The “Hotel Influenza” probably won’t appear in any of your Priceline searches for St. Louis, Missouri. If it does, then it better not charge you any money.
No, instead the Extended Stay Research Unit at St. Louis University’s (SLU) Center for Vaccine Development (dubbed the “Hotel Influenza” in their press release written by Nancy Solomon) will pay you around $3500 (which also will cover travel expenses) to stay in hotel-style rooms, equipped with private bathrooms, televisions, the Internet, and common areas with comfy chairs. You also get catered meals in the dining room and kitchen area, access to exercise equipment, and nice views of the St. Louis Arch.
Let’s see, what else? Oh, at the “Hotel Influenza,” you get intentionally exposed to the influenza virus. Such a lovely place.
Anything unusual about these arrangements? Not used to having comfy chairs? Think televisions are unusual in a hotel? Oh, yes, you are wondering why you need to get exposed to the flu virus?
That’s the catch, or what you may catch, when staying at the “Hotel Influenza.” The Unit is for conducting human challenge studies. In a human challenge study, humans are deliberately exposed to something, usually unpleasant or potentially harmful. That’s why it is called a “challenge” study rather than a “wonderful feeling” study or “easy street” study and you don’t tend to hear of compliment or yummy food challenge studies.
In this case, if you volunteer, you first receive a flu vaccine or a placebo (i.e., a fake vaccine) and then later get exposed to the flu virus. For example, someone may shove the flu virus up your nose. Researchers can culture the flu virus in a lab and put it on a big Q-tip, which then goes right up your nostril. Yes, any time of year, any time of year, you can find flu here.
Then, the research staff is programmed to receive, following and testing you to see if you actually develop the flu and flu symptoms. You can’t quite check out any time you’d like. The study lasts long enough to ensure that you are no longer shedding virus (usually about ten days) and thus may infect others outside the research unit.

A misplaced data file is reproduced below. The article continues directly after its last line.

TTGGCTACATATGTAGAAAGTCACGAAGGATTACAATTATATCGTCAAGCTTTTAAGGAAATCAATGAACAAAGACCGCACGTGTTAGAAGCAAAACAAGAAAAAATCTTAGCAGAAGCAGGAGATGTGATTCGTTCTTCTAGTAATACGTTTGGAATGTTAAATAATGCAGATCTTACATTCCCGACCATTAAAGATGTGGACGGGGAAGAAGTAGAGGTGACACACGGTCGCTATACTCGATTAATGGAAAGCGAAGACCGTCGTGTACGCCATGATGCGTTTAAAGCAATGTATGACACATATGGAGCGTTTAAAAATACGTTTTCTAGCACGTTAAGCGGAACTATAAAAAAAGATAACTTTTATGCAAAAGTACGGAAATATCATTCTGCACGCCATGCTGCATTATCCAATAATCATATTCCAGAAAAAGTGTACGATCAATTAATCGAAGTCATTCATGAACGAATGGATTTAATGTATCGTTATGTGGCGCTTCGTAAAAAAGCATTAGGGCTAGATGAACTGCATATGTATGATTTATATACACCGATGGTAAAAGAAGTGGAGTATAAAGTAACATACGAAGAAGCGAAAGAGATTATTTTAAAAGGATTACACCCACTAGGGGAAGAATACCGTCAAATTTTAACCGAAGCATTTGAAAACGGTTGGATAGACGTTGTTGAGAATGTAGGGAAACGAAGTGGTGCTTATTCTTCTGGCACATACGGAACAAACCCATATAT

Why do all this? This may be the best way to measure how effective a flu vaccine may be at preventing the flu. Such a study can help determine the efficacy of a flu vaccine, which is the number of people who develop the flu after being exposed to the virus divided by the total number of people exposed to the virus.
Otherwise, determining how well a vaccine can protect you may be, uh, challenging. These days many studies trying to measure flu vaccine effectiveness are actually more correlation or association studies. These studies will compare two groups of people: those who got the flu vaccine and those who did not. Researchers then try to measure who got sick over the many month course of a flu season.
The trouble is such a study doesn’t measure who actually got exposed to the flu virus and to what degree. There’s a big difference in exposure risk for a pre-school teacher who regularly has to touch snot-covered things (and may be snot-covered himself or herself) versus a person who rarely leaves the house. Moreover, figuring out whether someone actually got the flu and developed symptoms over the course of the lengthy flu season (which can last for over 6 months) can be challenging. Many other illnesses have symptoms like the flu but are not the flu. In fact, you may catch the flu but never develop any symptoms